After considering each potential investment opportunity using the investment criteria, Target should accept all except Goldie’s Square. Table 1 shows each investment criteria as well as an analysis of the demographics of each area. If you simply look at the NPV and IRR of each project, each would be accepted because they all have positive NPVs and higher IRRs. The reason to reject Goldie’s Square would be the fact that it has the lowest NPV and IRR of the five projects. Gopher’s Place would be accepted because of the high NPV and the fact that it is a high growth area with a high median income. Because Target aims at more affluent customers, their median income of $56,400 makes it a good area to put a store. Whalen Court would be accepted because of a high NPV and high IRR. Also they would be able to reach their affluent customer base due to the fact that 45% of the population is college-educated. The Barn would be the safest project given the low initial investment and high IRR and positive NPV. It is also entering into a new market that could result in a high ROI regardless of sales growth. Finally, we would also accept the Stadium Remodel because of a positive NPV, high IRR, and above average forecasts. Although there were failed attempts at remodeling, the area has shown brand loyalty and could give a boost to the declining sales.
If Target were to limit its capital budget for store expansion to $120 million, Gopher Place, The Barn, and the Stadium Remodel should be accepted. They all have low initial investments, high NPVs, and the three highest IRRs. Also, Gopher Place has a high population increase, which could translate into sales growth. Gopher place and the Stadium Remodel have high median incomes, which is Target’s ideal customer base. Lastly 42% of the Stadium Remodel’s population has at least four years of college education, which fits Target’s business model.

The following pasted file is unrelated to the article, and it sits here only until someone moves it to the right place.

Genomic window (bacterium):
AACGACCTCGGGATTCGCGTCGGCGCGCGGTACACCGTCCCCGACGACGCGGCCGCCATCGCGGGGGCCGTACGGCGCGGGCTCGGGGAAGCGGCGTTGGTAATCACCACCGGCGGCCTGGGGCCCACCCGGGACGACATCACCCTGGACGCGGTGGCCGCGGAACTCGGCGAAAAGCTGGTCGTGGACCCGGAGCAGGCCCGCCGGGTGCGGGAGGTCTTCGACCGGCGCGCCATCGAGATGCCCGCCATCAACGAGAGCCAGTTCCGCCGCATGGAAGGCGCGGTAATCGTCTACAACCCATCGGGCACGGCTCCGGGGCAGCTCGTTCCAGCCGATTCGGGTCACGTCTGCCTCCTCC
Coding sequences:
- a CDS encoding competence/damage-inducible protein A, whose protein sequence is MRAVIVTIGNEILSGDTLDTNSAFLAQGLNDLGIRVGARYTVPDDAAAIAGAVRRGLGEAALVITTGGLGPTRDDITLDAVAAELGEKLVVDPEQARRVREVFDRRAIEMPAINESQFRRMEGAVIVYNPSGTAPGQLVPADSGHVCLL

The main reason that the hurdle rate for credit cards is 4% while the rate for store improvements is 9% is the different costs of capital for funding each. It is more expensive to fund store operations that can account for some of the difference in hurdle rates. Also, Target is a leader in the industry with store-based credit cards, meaning they can take more risks regarding these investments.
Ultimately, Target should accept all CPR’s except for Goldie’s Square because this decision is most beneficial to Target: Goldie’s Square has the lowest NPV and IRR and does not have a high percentage of adults with at least four years of college like Whalen Court and Stadium Remodel do.
Cite this essay
Target’s Business Model Analysis. (2016, Mar 05). Retrieved from https://studymoose.com/targets-business-model-analysis-essay